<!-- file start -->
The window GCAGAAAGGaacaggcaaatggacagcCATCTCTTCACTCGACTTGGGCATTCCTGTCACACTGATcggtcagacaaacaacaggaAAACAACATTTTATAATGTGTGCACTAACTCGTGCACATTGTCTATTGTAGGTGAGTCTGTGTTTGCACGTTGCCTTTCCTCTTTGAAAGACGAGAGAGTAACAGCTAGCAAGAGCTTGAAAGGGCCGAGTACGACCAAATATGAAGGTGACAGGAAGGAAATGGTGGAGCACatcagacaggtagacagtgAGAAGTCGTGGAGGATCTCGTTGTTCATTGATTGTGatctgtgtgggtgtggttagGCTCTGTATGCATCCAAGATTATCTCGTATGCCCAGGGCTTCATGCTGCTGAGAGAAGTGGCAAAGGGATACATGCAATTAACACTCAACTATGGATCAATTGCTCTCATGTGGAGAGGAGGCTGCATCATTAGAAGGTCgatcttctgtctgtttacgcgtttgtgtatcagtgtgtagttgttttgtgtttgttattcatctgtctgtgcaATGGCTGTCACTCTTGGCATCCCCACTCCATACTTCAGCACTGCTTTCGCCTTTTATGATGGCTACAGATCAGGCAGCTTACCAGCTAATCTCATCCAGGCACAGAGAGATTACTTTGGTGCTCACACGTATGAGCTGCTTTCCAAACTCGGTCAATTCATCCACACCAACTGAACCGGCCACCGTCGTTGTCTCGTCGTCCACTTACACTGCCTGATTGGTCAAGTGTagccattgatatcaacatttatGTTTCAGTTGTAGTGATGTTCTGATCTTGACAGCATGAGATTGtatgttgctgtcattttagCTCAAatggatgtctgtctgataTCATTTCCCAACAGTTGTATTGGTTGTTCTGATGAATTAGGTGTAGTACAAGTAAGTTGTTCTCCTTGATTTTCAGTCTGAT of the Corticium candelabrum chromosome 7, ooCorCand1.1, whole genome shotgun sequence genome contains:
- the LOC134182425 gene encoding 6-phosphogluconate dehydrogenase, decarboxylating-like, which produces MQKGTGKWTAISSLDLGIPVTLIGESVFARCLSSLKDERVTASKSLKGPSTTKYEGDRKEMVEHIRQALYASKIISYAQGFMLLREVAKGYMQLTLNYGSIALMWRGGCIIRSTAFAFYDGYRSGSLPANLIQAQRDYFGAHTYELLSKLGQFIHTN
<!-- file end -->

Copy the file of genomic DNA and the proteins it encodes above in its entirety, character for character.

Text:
The window GCAGAAAGGaacaggcaaatggacagcCATCTCTTCACTCGACTTGGGCATTCCTGTCACACTGATcggtcagacaaacaacaggaAAACAACATTTTATAATGTGTGCACTAACTCGTGCACATTGTCTATTGTAGGTGAGTCTGTGTTTGCACGTTGCCTTTCCTCTTTGAAAGACGAGAGAGTAACAGCTAGCAAGAGCTTGAAAGGGCCGAGTACGACCAAATATGAAGGTGACAGGAAGGAAATGGTGGAGCACatcagacaggtagacagtgAGAAGTCGTGGAGGATCTCGTTGTTCATTGATTGTGatctgtgtgggtgtggttagGCTCTGTATGCATCCAAGATTATCTCGTATGCCCAGGGCTTCATGCTGCTGAGAGAAGTGGCAAAGGGATACATGCAATTAACACTCAACTATGGATCAATTGCTCTCATGTGGAGAGGAGGCTGCATCATTAGAAGGTCgatcttctgtctgtttacgcgtttgtgtatcagtgtgtagttgttttgtgtttgttattcatctgtctgtgcaATGGCTGTCACTCTTGGCATCCCCACTCCATACTTCAGCACTGCTTTCGCCTTTTATGATGGCTACAGATCAGGCAGCTTACCAGCTAATCTCATCCAGGCACAGAGAGATTACTTTGGTGCTCACACGTATGAGCTGCTTTCCAAACTCGGTCAATTCATCCACACCAACTGAACCGGCCACCGTCGTTGTCTCGTCGTCCACTTACACTGCCTGATTGGTCAAGTGTagccattgatatcaacatttatGTTTCAGTTGTAGTGATGTTCTGATCTTGACAGCATGAGATTGtatgttgctgtcattttagCTCAAatggatgtctgtctgataTCATTTCCCAACAGTTGTATTGGTTGTTCTGATGAATTAGGTGTAGTACAAGTAAGTTGTTCTCCTTGATTTTCAGTCTGAT of the Corticium candelabrum chromosome 7, ooCorCand1.1, whole genome shotgun sequence genome contains:
- the LOC134182425 gene encoding 6-phosphogluconate dehydrogenase, decarboxylating-like, which produces MQKGTGKWTAISSLDLGIPVTLIGESVFARCLSSLKDERVTASKSLKGPSTTKYEGDRKEMVEHIRQALYASKIISYAQGFMLLREVAKGYMQLTLNYGSIALMWRGGCIIRSTAFAFYDGYRSGSLPANLIQAQRDYFGAHTYELLSKLGQFIHTN